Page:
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Clin Oncol (R Coll Radiol). 2019 Oct 5. pii: S0936-6555(19)30421-2. doi: 10.1016/j.clon.2019.09.050. [Epub ahead of print]

Mentorship Needs for Radiation Oncology Residents: Implications for Programme Design.

Author information

1
Department of Radiation Oncology, University of Toronto, Toronto, Ontario, Canada; Radiation Medicine Program, University Health Network, Toronto, Ontario, Canada. Electronic address: jennifer.croke@rmp.uhn.ca.
2
Radiation Medicine Program, University Health Network, Toronto, Ontario, Canada.
3
Department of Radiation Oncology, University of Toronto, Toronto, Ontario, Canada; Radiation Medicine Program, University Health Network, Toronto, Ontario, Canada.
4
School of Health Professions Education, Faculty of Health, Medicine and Life Sciences, Maastricht University, Maastricht, the Netherlands; Department of Pathology, Faculty of Health, Medicine and Life Sciences, Maastricht University, School of Health Professions Education, Maastricht, the Netherlands.

Abstract

AIMS:

Mentorship during residency guides and supports professional and personal development. Despite this, mentorship programmes within many postgraduate medicine programmes, including radiation oncology, are not standard. The objective of this qualitative study was to carry out a needs assessment to determine the perceived mentorship needs and experiences of radiation oncology residents and faculty.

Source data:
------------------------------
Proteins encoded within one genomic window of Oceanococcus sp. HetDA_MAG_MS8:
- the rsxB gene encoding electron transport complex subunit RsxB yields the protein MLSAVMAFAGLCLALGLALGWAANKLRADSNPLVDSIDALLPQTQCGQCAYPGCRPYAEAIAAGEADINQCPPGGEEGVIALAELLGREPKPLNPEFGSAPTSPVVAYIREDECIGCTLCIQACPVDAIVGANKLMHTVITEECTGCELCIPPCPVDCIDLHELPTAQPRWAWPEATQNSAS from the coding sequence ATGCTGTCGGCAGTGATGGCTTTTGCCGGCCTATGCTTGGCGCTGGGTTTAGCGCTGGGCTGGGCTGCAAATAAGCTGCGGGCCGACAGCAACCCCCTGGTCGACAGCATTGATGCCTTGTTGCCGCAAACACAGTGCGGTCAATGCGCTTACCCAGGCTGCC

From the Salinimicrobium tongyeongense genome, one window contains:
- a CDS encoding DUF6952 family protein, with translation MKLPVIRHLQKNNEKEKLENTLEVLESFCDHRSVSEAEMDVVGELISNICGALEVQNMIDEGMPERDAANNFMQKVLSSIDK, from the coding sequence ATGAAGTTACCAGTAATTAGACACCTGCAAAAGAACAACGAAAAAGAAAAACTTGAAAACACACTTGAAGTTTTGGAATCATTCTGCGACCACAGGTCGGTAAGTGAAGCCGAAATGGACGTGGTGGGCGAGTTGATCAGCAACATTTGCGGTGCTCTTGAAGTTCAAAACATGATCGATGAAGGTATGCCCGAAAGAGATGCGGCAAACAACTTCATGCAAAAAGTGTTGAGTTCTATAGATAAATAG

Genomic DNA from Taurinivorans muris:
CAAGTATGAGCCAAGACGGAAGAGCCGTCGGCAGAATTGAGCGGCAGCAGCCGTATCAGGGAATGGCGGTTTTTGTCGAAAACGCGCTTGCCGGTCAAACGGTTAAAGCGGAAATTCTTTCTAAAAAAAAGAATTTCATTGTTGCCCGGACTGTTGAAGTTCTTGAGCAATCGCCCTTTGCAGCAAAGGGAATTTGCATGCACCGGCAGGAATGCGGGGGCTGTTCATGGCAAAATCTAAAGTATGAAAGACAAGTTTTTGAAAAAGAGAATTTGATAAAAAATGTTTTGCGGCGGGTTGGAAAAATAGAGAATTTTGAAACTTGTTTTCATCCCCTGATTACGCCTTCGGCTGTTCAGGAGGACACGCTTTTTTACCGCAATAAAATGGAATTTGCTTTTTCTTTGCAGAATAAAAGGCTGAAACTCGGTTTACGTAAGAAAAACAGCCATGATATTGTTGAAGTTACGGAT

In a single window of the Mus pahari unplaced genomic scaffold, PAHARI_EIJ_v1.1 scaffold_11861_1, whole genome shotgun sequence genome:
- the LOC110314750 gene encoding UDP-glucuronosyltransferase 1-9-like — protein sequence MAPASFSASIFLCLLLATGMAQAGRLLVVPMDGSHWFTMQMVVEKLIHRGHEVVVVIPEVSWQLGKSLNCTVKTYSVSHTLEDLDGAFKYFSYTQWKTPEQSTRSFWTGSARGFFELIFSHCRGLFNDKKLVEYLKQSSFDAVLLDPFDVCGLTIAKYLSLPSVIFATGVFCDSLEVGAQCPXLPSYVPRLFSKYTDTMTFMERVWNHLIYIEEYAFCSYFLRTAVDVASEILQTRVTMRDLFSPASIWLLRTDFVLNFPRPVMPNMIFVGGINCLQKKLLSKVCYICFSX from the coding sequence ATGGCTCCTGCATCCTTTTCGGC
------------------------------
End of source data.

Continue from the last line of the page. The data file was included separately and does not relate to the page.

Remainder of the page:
MATERIALS AND METHODS:

Radiation oncology residents and faculty from a single university were invited to participate in semi-structured interviews in September 2017. Interviews were audiotaped and transcribed verbatim. An inductive thematic analysis was carried out using NVivo Pro version 11. Data collection occurred until saturation. Codes were derived and a systematic framework was applied to yield emergent themes. Trustworthiness was verified through triangulation and member checking.

RESULTS:

Twenty interviews (10 residents and 10 faculty) took place between October and December 2017, at which point thematic saturation was achieved. Four major themes emerged: (i) the perceived experiences of residents and faculty with mentorship, (ii) the evolution of mentorship needs during residency training, (iii) the mechanisms of creating mentorship relationships and (iv) peer mentorship.

CONCLUSIONS:

In this study, the perceptions of mentorship from the perspective of radiation oncology residents and faculty were explored. Important areas of alignment and discordance were discovered. These insights will inform the development and implementation of a mentorship programme that can be adapted for use by other oncology training programmes.

KEYWORDS:

Mentorship; postgraduate medical education; radiation oncology; resident wellness

PMID:
31594666
DOI:
10.1016/j.clon.2019.09.050

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